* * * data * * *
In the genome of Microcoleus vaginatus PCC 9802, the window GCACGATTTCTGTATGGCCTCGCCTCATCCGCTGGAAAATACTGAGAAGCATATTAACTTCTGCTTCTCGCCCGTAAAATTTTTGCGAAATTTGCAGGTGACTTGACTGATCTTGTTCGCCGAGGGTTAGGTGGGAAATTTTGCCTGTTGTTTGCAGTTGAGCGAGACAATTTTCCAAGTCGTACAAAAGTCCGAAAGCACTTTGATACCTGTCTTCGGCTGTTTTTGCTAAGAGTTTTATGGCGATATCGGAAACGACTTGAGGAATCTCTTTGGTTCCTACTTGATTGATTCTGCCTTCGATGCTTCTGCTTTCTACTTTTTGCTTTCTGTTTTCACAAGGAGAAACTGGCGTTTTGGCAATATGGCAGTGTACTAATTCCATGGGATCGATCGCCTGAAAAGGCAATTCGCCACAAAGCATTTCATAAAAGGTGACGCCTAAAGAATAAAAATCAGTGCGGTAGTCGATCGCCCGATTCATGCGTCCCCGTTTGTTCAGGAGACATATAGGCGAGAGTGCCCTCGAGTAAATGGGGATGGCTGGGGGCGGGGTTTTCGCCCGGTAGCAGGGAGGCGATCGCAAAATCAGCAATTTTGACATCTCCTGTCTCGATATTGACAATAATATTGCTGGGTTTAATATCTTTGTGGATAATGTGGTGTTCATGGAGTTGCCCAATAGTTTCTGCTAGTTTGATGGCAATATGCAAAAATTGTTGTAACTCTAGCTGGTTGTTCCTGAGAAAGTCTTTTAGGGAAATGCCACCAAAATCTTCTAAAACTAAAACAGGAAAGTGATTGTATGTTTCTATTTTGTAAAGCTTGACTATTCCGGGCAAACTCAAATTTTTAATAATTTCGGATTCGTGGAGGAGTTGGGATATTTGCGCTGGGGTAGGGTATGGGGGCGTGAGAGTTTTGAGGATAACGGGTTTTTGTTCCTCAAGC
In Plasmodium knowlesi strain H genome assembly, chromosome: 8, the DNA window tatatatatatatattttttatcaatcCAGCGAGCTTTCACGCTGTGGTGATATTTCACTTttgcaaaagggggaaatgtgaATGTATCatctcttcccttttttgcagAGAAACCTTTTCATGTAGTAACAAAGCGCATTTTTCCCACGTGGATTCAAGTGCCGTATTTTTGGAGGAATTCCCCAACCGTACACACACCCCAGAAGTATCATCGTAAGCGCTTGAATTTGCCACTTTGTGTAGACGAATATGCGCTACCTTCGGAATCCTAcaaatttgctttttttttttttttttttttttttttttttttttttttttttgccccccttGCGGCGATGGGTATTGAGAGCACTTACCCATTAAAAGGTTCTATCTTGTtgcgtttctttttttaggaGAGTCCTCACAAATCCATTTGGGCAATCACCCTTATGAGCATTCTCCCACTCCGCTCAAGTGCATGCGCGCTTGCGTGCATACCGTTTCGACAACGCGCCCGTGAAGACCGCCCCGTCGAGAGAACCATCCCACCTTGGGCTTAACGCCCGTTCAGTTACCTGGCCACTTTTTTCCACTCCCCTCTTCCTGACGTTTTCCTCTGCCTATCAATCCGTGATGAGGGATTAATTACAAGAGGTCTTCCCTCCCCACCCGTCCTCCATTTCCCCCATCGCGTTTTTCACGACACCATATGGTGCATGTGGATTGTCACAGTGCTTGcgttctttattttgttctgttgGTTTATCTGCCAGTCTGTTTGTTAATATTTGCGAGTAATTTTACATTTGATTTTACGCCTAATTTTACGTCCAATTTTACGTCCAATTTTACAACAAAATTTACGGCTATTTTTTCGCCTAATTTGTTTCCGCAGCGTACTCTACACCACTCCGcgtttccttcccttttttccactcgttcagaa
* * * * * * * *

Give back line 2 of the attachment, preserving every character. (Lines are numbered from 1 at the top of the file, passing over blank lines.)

In Plasmodium knowlesi strain H genome assembly, chromosome: 8, the DNA window tatatatatatatattttttatcaatcCAGCGAGCTTTCACGCTGTGGTGATATTTCACTTttgcaaaagggggaaatgtgaATGTATCatctcttcccttttttgcagAGAAACCTTTTCATGTAGTAACAAAGCGCATTTTTCCCACGTGGATTCAAGTGCCGTATTTTTGGAGGAATTCCCCAACCGTACACACACCCCAGAAGTATCATCGTAAGCGCTTGAATTTGCCACTTTGTGTAGACGAATATGCGCTACCTTCGGAATCCTAcaaatttgctttttttttttttttttttttttttttttttttttttttttttgccccccttGCGGCGATGGGTATTGAGAGCACTTACCCATTAAAAGGTTCTATCTTGTtgcgtttctttttttaggaGAGTCCTCACAAATCCATTTGGGCAATCACCCTTATGAGCATTCTCCCACTCCGCTCAAGTGCATGCGCGCTTGCGTGCATACCGTTTCGACAACGCGCCCGTGAAGACCGCCCCGTCGAGAGAACCATCCCACCTTGGGCTTAACGCCCGTTCAGTTACCTGGCCACTTTTTTCCACTCCCCTCTTCCTGACGTTTTCCTCTGCCTATCAATCCGTGATGAGGGATTAATTACAAGAGGTCTTCCCTCCCCACCCGTCCTCCATTTCCCCCATCGCGTTTTTCACGACACCATATGGTGCATGTGGATTGTCACAGTGCTTGcgttctttattttgttctgttgGTTTATCTGCCAGTCTGTTTGTTAATATTTGCGAGTAATTTTACATTTGATTTTACGCCTAATTTTACGTCCAATTTTACGTCCAATTTTACAACAAAATTTACGGCTATTTTTTCGCCTAATTTGTTTCCGCAGCGTACTCTACACCACTCCGcgtttccttcccttttttccactcgttcagaa